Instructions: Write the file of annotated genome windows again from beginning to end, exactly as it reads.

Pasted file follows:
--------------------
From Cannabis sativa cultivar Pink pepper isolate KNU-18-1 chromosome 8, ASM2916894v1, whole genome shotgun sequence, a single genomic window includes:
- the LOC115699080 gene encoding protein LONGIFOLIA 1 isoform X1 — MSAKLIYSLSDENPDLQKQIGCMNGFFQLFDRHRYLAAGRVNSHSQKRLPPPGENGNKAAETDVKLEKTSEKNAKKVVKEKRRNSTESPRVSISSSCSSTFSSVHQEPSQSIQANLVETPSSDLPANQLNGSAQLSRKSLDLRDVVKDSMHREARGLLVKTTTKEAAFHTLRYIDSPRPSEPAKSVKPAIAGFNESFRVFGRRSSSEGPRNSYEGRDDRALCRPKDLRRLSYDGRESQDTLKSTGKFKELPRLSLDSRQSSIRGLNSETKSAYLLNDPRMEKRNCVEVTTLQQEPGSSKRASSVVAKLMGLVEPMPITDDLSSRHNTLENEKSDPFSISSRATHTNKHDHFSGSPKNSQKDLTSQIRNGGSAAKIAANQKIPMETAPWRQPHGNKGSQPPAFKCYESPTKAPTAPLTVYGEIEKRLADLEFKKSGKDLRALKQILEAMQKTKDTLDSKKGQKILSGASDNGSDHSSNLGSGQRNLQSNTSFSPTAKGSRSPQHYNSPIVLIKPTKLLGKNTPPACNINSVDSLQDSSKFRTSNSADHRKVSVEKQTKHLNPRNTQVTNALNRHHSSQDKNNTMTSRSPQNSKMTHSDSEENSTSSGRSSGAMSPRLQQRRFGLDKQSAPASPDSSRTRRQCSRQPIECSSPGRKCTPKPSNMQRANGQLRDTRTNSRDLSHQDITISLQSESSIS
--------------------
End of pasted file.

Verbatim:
From Cannabis sativa cultivar Pink pepper isolate KNU-18-1 chromosome 8, ASM2916894v1, whole genome shotgun sequence, a single genomic window includes:
- the LOC115699080 gene encoding protein LONGIFOLIA 1 isoform X1 — MSAKLIYSLSDENPDLQKQIGCMNGFFQLFDRHRYLAAGRVNSHSQKRLPPPGENGNKAAETDVKLEKTSEKNAKKVVKEKRRNSTESPRVSISSSCSSTFSSVHQEPSQSIQANLVETPSSDLPANQLNGSAQLSRKSLDLRDVVKDSMHREARGLLVKTTTKEAAFHTLRYIDSPRPSEPAKSVKPAIAGFNESFRVFGRRSSSEGPRNSYEGRDDRALCRPKDLRRLSYDGRESQDTLKSTGKFKELPRLSLDSRQSSIRGLNSETKSAYLLNDPRMEKRNCVEVTTLQQEPGSSKRASSVVAKLMGLVEPMPITDDLSSRHNTLENEKSDPFSISSRATHTNKHDHFSGSPKNSQKDLTSQIRNGGSAAKIAANQKIPMETAPWRQPHGNKGSQPPAFKCYESPTKAPTAPLTVYGEIEKRLADLEFKKSGKDLRALKQILEAMQKTKDTLDSKKGQKILSGASDNGSDHSSNLGSGQRNLQSNTSFSPTAKGSRSPQHYNSPIVLIKPTKLLGKNTPPACNINSVDSLQDSSKFRTSNSADHRKVSVEKQTKHLNPRNTQVTNALNRHHSSQDKNNTMTSRSPQNSKMTHSDSEENSTSSGRSSGAMSPRLQQRRFGLDKQSAPASPDSSRTRRQCSRQPIECSSPGRKCTPKPSNMQRANGQLRDTRTNSRDLSHQDITISLQSESSIS